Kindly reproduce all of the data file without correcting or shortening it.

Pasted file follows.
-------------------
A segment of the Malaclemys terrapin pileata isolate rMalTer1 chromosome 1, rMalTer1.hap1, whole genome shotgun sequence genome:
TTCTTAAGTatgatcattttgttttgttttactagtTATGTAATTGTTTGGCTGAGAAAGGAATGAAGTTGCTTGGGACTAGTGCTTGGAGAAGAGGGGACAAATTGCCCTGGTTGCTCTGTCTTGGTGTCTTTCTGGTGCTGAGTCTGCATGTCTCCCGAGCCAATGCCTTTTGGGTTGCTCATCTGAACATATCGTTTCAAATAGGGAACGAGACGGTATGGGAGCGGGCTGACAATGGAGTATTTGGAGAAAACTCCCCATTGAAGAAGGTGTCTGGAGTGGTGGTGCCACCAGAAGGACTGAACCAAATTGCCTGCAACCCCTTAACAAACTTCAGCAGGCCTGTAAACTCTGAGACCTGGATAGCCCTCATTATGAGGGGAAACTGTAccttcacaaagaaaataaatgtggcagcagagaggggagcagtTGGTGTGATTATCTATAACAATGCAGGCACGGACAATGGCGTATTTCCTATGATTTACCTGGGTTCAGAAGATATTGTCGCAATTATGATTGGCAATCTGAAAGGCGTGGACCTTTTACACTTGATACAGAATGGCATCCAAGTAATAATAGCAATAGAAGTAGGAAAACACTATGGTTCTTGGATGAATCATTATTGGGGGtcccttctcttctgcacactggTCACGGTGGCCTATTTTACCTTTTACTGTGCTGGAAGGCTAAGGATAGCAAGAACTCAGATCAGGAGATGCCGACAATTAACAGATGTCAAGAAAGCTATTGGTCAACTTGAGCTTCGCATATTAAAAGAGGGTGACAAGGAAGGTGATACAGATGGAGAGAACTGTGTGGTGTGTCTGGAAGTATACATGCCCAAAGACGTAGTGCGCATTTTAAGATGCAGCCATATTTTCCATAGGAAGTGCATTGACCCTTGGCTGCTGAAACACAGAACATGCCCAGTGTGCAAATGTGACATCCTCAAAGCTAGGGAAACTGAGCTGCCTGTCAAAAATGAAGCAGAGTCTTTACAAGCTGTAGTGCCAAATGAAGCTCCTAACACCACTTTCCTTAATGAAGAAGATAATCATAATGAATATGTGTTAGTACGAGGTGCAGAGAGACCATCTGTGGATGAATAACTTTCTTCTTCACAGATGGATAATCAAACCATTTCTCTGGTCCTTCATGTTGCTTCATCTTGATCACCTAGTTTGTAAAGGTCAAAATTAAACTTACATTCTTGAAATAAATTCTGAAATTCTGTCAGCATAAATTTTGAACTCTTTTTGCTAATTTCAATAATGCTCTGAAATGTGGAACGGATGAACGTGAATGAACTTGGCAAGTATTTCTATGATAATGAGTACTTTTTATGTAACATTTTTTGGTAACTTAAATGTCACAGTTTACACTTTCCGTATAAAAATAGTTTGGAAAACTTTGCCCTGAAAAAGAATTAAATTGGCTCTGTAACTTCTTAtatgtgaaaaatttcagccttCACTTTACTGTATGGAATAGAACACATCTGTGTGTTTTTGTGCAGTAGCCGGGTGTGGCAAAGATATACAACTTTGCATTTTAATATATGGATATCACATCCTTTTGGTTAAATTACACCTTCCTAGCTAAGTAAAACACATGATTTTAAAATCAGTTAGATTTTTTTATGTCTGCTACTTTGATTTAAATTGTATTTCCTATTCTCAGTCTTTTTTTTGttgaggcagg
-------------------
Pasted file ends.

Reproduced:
A segment of the Malaclemys terrapin pileata isolate rMalTer1 chromosome 1, rMalTer1.hap1, whole genome shotgun sequence genome:
TTCTTAAGTatgatcattttgttttgttttactagtTATGTAATTGTTTGGCTGAGAAAGGAATGAAGTTGCTTGGGACTAGTGCTTGGAGAAGAGGGGACAAATTGCCCTGGTTGCTCTGTCTTGGTGTCTTTCTGGTGCTGAGTCTGCATGTCTCCCGAGCCAATGCCTTTTGGGTTGCTCATCTGAACATATCGTTTCAAATAGGGAACGAGACGGTATGGGAGCGGGCTGACAATGGAGTATTTGGAGAAAACTCCCCATTGAAGAAGGTGTCTGGAGTGGTGGTGCCACCAGAAGGACTGAACCAAATTGCCTGCAACCCCTTAACAAACTTCAGCAGGCCTGTAAACTCTGAGACCTGGATAGCCCTCATTATGAGGGGAAACTGTAccttcacaaagaaaataaatgtggcagcagagaggggagcagtTGGTGTGATTATCTATAACAATGCAGGCACGGACAATGGCGTATTTCCTATGATTTACCTGGGTTCAGAAGATATTGTCGCAATTATGATTGGCAATCTGAAAGGCGTGGACCTTTTACACTTGATACAGAATGGCATCCAAGTAATAATAGCAATAGAAGTAGGAAAACACTATGGTTCTTGGATGAATCATTATTGGGGGtcccttctcttctgcacactggTCACGGTGGCCTATTTTACCTTTTACTGTGCTGGAAGGCTAAGGATAGCAAGAACTCAGATCAGGAGATGCCGACAATTAACAGATGTCAAGAAAGCTATTGGTCAACTTGAGCTTCGCATATTAAAAGAGGGTGACAAGGAAGGTGATACAGATGGAGAGAACTGTGTGGTGTGTCTGGAAGTATACATGCCCAAAGACGTAGTGCGCATTTTAAGATGCAGCCATATTTTCCATAGGAAGTGCATTGACCCTTGGCTGCTGAAACACAGAACATGCCCAGTGTGCAAATGTGACATCCTCAAAGCTAGGGAAACTGAGCTGCCTGTCAAAAATGAAGCAGAGTCTTTACAAGCTGTAGTGCCAAATGAAGCTCCTAACACCACTTTCCTTAATGAAGAAGATAATCATAATGAATATGTGTTAGTACGAGGTGCAGAGAGACCATCTGTGGATGAATAACTTTCTTCTTCACAGATGGATAATCAAACCATTTCTCTGGTCCTTCATGTTGCTTCATCTTGATCACCTAGTTTGTAAAGGTCAAAATTAAACTTACATTCTTGAAATAAATTCTGAAATTCTGTCAGCATAAATTTTGAACTCTTTTTGCTAATTTCAATAATGCTCTGAAATGTGGAACGGATGAACGTGAATGAACTTGGCAAGTATTTCTATGATAATGAGTACTTTTTATGTAACATTTTTTGGTAACTTAAATGTCACAGTTTACACTTTCCGTATAAAAATAGTTTGGAAAACTTTGCCCTGAAAAAGAATTAAATTGGCTCTGTAACTTCTTAtatgtgaaaaatttcagccttCACTTTACTGTATGGAATAGAACACATCTGTGTGTTTTTGTGCAGTAGCCGGGTGTGGCAAAGATATACAACTTTGCATTTTAATATATGGATATCACATCCTTTTGGTTAAATTACACCTTCCTAGCTAAGTAAAACACATGATTTTAAAATCAGTTAGATTTTTTTATGTCTGCTACTTTGATTTAAATTGTATTTCCTATTCTCAGTCTTTTTTTTGttgaggcagg